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PLoS One. 2013 Sep 2;8(9):e73596. doi: 10.1371/journal.pone.0073596. eCollection 2013.

Thyrotropin-releasing hormone (TRH) promotes wound re-epithelialisation in frog and human skin.

Author information

1
Department of Dermatology, University of Luebeck, Luebeck, Germany ; Department of Pathology, University of Luebeck, Luebeck, Germany.

Abstract

There remains a critical need for new therapeutics that promote wound healing in patients suffering from chronic skin wounds. This is, in part, due to a shortage of simple, physiologically and clinically relevant test systems for investigating candidate agents. The skin of amphibians possesses a remarkable regenerative capacity, which remains insufficiently explored for clinical purposes. Combining comparative biology with a translational medicine approach, we report the development and application of a simple ex vivo frog (Xenopus tropicalis) skin organ culture system that permits exploration of the effects of amphibian skin-derived agents on re-epithelialisation in both frog and human skin. Using this amphibian model, we identify thyrotropin-releasing hormone (TRH) as a novel stimulant of epidermal regeneration. Moving to a complementary human ex vivo wounded skin assay, we demonstrate that the effects of TRH are conserved across the amphibian-mammalian divide: TRH stimulates wound closure and formation of neo-epidermis in organ-cultured human skin, accompanied by increased keratinocyte proliferation and wound healing-associated differentiation (cytokeratin 6 expression). Thus, TRH represents a novel, clinically relevant neuroendocrine wound repair promoter that deserves further exploration. These complementary frog and human skin ex vivo assays encourage a comparative biology approach in future wound healing research so as to facilitate the rapid identification and preclinical testing of novel, evolutionarily conserved, and clinically relevant wound healing promoters.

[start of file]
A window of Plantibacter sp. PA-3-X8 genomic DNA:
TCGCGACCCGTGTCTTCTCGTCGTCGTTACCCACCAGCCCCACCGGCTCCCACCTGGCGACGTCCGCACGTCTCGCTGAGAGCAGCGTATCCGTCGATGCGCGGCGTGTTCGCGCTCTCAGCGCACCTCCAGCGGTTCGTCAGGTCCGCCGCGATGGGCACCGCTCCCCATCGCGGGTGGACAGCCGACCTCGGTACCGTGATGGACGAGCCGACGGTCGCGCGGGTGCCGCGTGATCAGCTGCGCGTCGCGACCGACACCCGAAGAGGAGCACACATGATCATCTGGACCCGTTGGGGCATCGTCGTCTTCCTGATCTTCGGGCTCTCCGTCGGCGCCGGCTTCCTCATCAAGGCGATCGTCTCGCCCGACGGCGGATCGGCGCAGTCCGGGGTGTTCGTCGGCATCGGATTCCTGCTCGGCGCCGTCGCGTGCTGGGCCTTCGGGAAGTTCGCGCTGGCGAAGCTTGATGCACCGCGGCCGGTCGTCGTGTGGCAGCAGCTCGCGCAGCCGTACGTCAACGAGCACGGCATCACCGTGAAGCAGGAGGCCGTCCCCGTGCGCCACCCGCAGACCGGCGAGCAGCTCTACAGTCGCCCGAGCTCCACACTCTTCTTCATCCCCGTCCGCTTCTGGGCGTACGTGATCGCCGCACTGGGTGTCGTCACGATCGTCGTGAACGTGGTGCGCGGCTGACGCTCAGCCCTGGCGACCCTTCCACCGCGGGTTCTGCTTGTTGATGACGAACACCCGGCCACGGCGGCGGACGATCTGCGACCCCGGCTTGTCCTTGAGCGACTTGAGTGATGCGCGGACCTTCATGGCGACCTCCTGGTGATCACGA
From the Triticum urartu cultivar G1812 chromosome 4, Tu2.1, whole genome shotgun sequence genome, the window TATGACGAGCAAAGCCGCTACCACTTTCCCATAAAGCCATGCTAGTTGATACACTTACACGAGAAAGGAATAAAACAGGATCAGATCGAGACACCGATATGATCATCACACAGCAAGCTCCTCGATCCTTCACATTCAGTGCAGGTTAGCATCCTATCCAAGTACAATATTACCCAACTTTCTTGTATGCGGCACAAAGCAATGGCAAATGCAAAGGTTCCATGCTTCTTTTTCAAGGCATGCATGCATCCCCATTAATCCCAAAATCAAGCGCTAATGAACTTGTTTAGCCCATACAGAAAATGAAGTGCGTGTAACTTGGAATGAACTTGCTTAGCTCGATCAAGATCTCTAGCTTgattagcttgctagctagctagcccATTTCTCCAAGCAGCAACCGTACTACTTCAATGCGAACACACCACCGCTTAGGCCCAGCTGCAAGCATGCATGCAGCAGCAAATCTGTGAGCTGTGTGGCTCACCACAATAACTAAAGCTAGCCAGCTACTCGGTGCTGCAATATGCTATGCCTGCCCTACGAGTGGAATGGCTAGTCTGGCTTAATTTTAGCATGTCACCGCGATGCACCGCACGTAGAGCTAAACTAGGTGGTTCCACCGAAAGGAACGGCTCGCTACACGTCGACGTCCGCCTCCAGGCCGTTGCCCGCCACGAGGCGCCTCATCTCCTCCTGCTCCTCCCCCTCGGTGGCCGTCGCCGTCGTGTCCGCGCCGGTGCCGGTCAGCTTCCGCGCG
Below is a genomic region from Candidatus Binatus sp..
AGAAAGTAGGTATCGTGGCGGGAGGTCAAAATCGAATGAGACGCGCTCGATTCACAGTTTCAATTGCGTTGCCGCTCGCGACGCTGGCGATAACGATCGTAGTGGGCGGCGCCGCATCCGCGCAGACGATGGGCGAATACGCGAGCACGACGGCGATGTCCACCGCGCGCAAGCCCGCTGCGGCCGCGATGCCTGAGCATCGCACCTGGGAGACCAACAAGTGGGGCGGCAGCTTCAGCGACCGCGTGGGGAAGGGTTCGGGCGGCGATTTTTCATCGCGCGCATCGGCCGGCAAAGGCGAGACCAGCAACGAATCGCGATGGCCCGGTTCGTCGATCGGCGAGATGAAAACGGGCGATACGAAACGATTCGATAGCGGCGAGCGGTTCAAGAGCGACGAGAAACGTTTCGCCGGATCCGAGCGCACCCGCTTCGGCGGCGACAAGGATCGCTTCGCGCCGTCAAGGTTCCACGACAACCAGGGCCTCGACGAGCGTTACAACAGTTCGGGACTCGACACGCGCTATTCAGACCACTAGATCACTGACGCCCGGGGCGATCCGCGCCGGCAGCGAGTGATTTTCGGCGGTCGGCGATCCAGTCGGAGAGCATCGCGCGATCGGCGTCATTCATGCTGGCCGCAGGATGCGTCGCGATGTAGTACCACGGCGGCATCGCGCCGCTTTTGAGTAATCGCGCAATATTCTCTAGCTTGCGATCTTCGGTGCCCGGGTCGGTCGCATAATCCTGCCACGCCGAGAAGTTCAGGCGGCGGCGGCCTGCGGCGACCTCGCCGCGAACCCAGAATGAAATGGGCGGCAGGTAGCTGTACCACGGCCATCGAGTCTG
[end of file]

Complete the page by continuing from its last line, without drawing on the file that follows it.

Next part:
PMID:
24023889
PMCID:
PMC3759422
DOI:
10.1371/journal.pone.0073596
[Indexed for MEDLINE]
Free PMC Article

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